A season of first family challenges, in a season of change

This year was one filled with challenges. One where I am reminded of frequently with the people I am working with in the adoption triad. They vary greatly from adopted mother’s looking on behalf of their adopted children, to adoptees searching for their first family, to birthmother’s looking for their children relinquished to adoption, and finally with adults who were separated from their birth mother or father from a very young age looking for them now.

Each have a very personal perspective, and everyone of them seeking their blood relatives out for different meaningful reasons. Some have found one or more close family, others close cousins, and a few have seen hopes rise and fall as results have proven one path or another to become unsuccessful grasping for the truth.

The good news is that none are at, what I would deem, a brick wall. In the course of a few months at least two have seen close cousins pop-up in their existing results as new people get their DNA tests conducted at random out in the community. Yet even those have proven challenging to wait for a responses from attempts to reach out to these newfound relatives.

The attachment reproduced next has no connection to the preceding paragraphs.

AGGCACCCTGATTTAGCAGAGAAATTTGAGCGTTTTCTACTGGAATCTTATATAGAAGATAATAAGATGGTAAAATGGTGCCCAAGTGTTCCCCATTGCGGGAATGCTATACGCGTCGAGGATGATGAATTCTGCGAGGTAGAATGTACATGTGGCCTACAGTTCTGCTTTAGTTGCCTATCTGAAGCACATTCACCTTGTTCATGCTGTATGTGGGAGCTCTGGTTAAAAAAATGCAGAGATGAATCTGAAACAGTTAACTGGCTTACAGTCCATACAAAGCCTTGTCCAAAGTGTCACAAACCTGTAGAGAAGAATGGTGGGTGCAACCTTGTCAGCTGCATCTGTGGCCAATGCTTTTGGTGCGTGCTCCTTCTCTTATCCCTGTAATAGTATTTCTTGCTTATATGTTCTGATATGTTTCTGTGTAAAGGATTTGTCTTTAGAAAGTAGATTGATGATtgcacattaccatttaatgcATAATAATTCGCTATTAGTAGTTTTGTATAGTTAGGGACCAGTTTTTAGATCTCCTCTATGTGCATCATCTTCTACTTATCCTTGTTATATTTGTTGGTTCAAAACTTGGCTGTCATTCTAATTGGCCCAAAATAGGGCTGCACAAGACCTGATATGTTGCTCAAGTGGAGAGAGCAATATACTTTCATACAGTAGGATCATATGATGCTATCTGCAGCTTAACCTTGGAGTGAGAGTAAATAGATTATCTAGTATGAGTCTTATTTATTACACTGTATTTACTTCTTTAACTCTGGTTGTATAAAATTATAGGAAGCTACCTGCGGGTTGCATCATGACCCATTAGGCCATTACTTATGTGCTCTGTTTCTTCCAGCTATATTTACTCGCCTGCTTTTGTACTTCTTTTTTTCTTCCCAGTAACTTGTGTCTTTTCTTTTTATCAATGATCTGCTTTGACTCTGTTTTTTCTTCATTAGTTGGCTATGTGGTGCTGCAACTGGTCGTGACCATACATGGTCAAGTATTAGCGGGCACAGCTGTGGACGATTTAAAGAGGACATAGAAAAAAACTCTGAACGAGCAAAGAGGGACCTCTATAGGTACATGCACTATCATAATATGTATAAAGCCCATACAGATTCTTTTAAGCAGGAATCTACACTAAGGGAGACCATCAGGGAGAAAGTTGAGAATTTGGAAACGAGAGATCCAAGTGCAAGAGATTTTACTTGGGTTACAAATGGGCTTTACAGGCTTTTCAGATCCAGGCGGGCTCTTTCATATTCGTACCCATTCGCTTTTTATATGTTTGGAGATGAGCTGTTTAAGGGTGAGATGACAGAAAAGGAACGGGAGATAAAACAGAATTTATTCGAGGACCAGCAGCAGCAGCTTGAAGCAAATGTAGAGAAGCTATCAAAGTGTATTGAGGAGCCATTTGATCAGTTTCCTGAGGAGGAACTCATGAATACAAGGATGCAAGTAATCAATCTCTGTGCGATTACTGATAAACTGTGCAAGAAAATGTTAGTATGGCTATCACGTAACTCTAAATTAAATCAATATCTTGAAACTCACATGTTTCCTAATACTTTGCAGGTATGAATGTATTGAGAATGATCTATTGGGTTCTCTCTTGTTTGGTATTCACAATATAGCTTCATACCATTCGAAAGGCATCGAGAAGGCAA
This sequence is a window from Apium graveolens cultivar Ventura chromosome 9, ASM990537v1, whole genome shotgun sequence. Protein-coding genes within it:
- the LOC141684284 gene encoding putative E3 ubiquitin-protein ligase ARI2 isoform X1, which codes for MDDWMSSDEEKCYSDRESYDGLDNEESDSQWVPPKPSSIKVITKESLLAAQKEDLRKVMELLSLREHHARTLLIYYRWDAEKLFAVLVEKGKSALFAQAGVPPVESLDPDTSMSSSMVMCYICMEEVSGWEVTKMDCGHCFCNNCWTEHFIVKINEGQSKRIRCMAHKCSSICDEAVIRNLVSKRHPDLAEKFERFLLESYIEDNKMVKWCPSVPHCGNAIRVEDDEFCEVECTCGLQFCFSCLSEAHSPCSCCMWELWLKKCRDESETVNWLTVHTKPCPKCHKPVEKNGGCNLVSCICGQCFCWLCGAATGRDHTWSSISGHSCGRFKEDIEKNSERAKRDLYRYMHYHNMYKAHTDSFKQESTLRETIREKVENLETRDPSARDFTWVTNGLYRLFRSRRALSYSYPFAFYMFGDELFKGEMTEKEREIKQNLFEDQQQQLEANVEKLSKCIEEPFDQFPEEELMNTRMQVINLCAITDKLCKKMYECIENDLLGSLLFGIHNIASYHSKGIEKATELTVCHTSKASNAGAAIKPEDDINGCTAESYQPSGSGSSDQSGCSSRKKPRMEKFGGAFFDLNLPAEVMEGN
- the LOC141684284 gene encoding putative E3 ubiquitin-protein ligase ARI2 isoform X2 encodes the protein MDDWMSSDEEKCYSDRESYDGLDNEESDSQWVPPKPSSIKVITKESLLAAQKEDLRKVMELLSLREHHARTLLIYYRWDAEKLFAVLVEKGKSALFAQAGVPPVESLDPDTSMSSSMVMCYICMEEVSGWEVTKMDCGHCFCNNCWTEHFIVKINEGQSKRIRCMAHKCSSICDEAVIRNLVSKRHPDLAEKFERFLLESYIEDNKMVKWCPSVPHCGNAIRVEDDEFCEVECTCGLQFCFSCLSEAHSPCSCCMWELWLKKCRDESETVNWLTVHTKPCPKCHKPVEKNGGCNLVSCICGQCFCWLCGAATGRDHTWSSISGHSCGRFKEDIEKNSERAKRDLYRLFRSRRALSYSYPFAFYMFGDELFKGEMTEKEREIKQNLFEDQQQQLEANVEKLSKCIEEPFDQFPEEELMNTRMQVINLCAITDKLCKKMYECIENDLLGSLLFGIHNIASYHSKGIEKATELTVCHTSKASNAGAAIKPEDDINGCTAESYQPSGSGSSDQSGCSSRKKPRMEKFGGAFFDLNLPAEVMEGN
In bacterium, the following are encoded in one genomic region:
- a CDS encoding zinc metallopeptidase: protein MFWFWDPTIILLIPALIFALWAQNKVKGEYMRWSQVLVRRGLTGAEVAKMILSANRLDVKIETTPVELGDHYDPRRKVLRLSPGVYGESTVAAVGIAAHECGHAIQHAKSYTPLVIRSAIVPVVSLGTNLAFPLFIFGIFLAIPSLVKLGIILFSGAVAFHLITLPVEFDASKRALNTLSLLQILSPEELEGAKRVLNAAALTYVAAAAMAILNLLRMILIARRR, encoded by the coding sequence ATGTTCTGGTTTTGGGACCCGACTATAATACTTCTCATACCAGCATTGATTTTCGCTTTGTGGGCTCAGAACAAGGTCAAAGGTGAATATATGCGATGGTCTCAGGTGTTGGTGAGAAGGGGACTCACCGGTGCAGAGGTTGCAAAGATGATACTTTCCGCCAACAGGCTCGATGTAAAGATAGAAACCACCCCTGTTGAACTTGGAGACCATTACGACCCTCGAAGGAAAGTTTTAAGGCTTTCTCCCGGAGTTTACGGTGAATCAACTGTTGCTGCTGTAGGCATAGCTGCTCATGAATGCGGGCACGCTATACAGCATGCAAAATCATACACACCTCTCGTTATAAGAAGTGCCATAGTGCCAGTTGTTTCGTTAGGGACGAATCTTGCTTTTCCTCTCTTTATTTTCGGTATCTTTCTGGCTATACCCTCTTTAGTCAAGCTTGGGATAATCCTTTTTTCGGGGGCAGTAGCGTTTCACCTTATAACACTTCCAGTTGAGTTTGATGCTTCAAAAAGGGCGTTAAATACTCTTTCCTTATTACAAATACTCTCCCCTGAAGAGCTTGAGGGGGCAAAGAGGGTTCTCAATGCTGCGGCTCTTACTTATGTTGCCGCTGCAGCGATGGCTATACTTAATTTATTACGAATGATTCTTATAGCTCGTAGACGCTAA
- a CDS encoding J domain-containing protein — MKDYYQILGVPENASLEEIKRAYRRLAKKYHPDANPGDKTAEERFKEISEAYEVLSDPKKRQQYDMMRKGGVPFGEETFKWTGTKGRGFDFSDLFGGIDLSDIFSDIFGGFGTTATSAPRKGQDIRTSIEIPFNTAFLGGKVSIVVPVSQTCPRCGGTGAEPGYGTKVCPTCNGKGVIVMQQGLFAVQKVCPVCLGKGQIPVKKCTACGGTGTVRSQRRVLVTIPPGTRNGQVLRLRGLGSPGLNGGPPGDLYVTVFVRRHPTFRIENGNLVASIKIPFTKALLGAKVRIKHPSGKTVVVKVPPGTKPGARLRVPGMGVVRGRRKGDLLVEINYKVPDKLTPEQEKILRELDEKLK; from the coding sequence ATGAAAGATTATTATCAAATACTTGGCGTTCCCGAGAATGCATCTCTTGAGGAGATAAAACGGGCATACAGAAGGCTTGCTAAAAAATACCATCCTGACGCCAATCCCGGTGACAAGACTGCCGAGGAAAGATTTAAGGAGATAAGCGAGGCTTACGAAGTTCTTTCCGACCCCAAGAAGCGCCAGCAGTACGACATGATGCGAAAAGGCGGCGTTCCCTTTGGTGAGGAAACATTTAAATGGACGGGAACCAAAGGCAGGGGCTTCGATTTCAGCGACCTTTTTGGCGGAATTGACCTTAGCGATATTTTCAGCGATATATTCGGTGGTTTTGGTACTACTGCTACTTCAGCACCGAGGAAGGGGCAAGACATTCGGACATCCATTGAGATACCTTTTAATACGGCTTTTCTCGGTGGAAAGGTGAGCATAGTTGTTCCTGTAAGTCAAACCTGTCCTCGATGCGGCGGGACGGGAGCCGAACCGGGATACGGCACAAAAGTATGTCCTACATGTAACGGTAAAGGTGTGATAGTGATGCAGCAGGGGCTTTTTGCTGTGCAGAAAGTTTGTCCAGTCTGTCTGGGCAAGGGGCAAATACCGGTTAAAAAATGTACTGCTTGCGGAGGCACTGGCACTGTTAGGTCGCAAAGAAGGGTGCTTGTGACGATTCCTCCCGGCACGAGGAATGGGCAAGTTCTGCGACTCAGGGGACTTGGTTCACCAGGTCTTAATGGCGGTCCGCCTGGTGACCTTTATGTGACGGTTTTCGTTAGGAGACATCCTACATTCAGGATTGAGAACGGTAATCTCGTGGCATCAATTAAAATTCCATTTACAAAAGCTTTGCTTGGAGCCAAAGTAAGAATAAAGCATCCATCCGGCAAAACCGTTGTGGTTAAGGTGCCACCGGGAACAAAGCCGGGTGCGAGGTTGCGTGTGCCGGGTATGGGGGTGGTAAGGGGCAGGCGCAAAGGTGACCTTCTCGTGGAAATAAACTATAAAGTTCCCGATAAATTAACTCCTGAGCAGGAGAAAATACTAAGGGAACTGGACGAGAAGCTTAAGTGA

I have seen one find a birth parent. Although hesitate to reach out to half-siblings. Even as the genealogy makes progress on one level or another, patience is certainly got to be on people’s minds as they try and limit their hopes so as not to be dashed by unforeseen outcomes. I know how it can weigh favorable one day, then the next be drawn thin by limited progress, that strains the emotions back and forth. Especially as the holidays approach, it seems inevitable that we all should be wary to surround ourselves with the blessings we already have in our lives.

Some of us who live in regions where the season also brings a change in the climate, especially the cold of winter, must also contend with the challenges to keep healthy and warm. The reality of searching for birth family does not let up or give us a break when the day-to-day challenges require our attention. It seems unfair that when we do feel down, sometimes it can be amplified with distractions of daily living.

Despite being brought up in the past, I encourage everyone to have an outlet that is not just focused on his or her search, as tempting as it might be. It is not that I am being approached frequently with heartache and requests for support. I just recall my day-to-day feelings swinging like a pendulum on an old clock, so I can only assume it does so similarly with others.